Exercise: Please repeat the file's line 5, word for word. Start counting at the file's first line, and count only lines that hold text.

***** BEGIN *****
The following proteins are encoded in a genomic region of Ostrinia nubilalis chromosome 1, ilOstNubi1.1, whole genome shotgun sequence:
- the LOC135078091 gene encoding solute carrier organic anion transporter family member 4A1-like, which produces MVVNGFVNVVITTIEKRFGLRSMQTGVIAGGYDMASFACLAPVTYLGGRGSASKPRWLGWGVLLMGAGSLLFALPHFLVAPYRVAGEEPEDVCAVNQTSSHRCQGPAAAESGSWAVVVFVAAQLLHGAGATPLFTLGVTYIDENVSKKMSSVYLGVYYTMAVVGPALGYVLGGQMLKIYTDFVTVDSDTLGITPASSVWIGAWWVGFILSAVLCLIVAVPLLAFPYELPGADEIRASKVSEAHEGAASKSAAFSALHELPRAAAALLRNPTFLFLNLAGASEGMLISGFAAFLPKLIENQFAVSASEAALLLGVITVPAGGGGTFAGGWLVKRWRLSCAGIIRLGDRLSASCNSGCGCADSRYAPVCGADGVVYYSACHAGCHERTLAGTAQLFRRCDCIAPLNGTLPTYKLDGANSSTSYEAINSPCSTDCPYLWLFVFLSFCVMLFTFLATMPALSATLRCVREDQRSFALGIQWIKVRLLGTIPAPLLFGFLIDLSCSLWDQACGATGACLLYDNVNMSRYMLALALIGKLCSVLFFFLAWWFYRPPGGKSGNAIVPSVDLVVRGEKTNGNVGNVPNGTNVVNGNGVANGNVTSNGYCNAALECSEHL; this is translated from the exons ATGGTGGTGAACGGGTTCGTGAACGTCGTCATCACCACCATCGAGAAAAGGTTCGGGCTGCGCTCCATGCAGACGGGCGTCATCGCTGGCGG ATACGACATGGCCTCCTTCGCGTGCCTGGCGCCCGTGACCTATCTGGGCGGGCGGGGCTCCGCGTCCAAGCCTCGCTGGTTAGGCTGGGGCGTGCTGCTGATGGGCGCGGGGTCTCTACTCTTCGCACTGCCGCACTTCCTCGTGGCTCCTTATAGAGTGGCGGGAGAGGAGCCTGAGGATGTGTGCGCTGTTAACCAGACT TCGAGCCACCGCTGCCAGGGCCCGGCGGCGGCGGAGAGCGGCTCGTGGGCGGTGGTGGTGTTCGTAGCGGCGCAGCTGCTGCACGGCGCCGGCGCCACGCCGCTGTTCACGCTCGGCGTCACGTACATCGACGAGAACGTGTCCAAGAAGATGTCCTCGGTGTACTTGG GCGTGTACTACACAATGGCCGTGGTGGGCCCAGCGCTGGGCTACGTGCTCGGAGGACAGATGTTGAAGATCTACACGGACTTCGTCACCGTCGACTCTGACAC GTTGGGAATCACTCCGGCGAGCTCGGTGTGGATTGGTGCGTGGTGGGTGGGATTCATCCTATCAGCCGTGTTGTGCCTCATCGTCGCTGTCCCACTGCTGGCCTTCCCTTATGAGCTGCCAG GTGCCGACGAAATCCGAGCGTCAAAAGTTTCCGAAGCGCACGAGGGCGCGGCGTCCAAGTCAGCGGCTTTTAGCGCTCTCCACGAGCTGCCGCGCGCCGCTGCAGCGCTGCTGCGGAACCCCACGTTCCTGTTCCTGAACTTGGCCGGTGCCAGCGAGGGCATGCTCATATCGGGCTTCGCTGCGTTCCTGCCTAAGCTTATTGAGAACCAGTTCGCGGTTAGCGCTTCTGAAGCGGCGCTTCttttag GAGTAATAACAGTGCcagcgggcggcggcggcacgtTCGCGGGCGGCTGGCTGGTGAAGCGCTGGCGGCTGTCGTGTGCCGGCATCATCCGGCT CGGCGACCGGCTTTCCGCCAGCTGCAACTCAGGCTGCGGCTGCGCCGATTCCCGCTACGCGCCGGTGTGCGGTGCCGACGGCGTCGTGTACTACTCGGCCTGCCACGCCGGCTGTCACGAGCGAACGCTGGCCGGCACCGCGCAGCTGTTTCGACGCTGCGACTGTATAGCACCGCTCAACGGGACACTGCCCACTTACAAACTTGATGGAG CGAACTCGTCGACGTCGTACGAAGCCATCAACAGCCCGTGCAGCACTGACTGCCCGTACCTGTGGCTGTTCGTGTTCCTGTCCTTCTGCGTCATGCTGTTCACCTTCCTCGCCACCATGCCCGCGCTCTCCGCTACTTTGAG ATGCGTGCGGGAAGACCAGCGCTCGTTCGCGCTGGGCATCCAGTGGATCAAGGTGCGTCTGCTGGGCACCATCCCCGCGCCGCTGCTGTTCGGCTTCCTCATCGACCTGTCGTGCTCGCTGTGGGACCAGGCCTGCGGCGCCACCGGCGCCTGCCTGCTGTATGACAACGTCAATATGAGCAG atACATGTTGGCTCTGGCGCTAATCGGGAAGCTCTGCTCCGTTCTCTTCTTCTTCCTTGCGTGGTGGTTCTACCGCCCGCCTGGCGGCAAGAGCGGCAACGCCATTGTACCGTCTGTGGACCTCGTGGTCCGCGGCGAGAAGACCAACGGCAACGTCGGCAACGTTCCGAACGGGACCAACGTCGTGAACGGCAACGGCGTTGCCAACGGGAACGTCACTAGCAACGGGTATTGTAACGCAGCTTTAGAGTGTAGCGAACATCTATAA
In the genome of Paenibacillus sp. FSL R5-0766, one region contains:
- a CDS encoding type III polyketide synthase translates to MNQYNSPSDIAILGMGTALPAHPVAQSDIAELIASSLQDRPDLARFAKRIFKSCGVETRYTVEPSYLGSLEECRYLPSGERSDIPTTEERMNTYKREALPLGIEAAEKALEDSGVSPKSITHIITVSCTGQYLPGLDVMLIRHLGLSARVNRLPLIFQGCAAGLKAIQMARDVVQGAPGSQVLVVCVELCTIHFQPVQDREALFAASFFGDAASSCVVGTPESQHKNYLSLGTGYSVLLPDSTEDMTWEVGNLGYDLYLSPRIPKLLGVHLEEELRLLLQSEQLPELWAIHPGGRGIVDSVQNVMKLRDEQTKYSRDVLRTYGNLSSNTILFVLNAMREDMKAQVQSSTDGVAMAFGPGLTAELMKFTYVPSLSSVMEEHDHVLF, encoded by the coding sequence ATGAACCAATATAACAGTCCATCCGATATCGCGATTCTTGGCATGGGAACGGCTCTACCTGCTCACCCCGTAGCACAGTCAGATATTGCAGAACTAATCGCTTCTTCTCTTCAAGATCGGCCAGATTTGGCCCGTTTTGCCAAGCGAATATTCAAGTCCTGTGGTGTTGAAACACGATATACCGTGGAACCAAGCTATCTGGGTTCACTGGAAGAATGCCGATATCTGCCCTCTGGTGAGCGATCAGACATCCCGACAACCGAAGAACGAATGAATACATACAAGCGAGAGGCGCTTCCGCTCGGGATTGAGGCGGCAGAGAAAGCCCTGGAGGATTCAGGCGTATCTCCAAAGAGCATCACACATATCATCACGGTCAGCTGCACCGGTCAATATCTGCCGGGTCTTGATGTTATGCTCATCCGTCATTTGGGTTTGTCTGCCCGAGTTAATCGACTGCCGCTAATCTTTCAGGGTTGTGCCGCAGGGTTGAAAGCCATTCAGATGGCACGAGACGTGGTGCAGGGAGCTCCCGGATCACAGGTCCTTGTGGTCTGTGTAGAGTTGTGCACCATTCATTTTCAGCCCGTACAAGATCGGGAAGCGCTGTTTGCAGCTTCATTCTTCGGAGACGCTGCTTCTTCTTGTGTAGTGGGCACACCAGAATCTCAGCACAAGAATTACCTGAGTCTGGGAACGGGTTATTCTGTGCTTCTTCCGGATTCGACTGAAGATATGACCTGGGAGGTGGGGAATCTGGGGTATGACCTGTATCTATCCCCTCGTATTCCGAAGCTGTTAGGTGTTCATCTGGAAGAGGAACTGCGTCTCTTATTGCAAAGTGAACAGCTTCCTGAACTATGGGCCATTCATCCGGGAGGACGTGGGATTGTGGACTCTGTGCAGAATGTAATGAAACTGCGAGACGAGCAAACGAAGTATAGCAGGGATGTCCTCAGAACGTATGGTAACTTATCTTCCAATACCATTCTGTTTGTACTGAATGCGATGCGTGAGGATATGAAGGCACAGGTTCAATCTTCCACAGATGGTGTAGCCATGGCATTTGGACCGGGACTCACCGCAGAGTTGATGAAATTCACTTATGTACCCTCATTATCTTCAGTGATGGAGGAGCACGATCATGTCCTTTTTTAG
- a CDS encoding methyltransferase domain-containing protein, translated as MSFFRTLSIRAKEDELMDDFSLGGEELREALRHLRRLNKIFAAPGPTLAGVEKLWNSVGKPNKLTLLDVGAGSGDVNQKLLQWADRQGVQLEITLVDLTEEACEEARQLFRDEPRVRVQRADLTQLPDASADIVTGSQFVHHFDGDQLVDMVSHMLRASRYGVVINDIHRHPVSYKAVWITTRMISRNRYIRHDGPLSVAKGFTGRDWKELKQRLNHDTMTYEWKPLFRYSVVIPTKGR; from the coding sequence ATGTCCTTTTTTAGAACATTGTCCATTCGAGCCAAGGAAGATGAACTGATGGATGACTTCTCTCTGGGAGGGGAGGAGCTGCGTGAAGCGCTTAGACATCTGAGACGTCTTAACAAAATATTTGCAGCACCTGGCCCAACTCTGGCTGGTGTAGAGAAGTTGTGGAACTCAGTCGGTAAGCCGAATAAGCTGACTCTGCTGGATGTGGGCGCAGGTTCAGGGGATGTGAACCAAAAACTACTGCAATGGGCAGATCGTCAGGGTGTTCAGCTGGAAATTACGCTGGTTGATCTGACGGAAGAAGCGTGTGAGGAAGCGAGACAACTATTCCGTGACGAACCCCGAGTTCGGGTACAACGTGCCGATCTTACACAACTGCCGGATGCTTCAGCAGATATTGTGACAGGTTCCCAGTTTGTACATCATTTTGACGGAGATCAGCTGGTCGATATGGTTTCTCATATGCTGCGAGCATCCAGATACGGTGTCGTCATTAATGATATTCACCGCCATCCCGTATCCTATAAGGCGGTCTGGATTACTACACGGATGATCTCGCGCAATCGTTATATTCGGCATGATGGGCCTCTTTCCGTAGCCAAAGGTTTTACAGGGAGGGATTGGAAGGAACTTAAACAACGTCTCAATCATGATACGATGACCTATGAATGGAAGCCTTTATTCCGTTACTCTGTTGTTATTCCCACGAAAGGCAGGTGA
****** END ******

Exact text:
- a CDS encoding methyltransferase domain-containing protein, translated as MSFFRTLSIRAKEDELMDDFSLGGEELREALRHLRRLNKIFAAPGPTLAGVEKLWNSVGKPNKLTLLDVGAGSGDVNQKLLQWADRQGVQLEITLVDLTEEACEEARQLFRDEPRVRVQRADLTQLPDASADIVTGSQFVHHFDGDQLVDMVSHMLRASRYGVVINDIHRHPVSYKAVWITTRMISRNRYIRHDGPLSVAKGFTGRDWKELKQRLNHDTMTYEWKPLFRYSVVIPTKGR; from the coding sequence ATGTCCTTTTTTAGAACATTGTCCATTCGAGCCAAGGAAGATGAACTGATGGATGACTTCTCTCTGGGAGGGGAGGAGCTGCGTGAAGCGCTTAGACATCTGAGACGTCTTAACAAAATATTTGCAGCACCTGGCCCAACTCTGGCTGGTGTAGAGAAGTTGTGGAACTCAGTCGGTAAGCCGAATAAGCTGACTCTGCTGGATGTGGGCGCAGGTTCAGGGGATGTGAACCAAAAACTACTGCAATGGGCAGATCGTCAGGGTGTTCAGCTGGAAATTACGCTGGTTGATCTGACGGAAGAAGCGTGTGAGGAAGCGAGACAACTATTCCGTGACGAACCCCGAGTTCGGGTACAACGTGCCGATCTTACACAACTGCCGGATGCTTCAGCAGATATTGTGACAGGTTCCCAGTTTGTACATCATTTTGACGGAGATCAGCTGGTCGATATGGTTTCTCATATGCTGCGAGCATCCAGATACGGTGTCGTCATTAATGATATTCACCGCCATCCCGTATCCTATAAGGCGGTCTGGATTACTACACGGATGATCTCGCGCAATCGTTATATTCGGCATGATGGGCCTCTTTCCGTAGCCAAAGGTTTTACAGGGAGGGATTGGAAGGAACTTAAACAACGTCTCAATCATGATACGATGACCTATGAATGGAAGCCTTTATTCCGTTACTCTGTTGTTATTCCCACGAAAGGCAGGTGA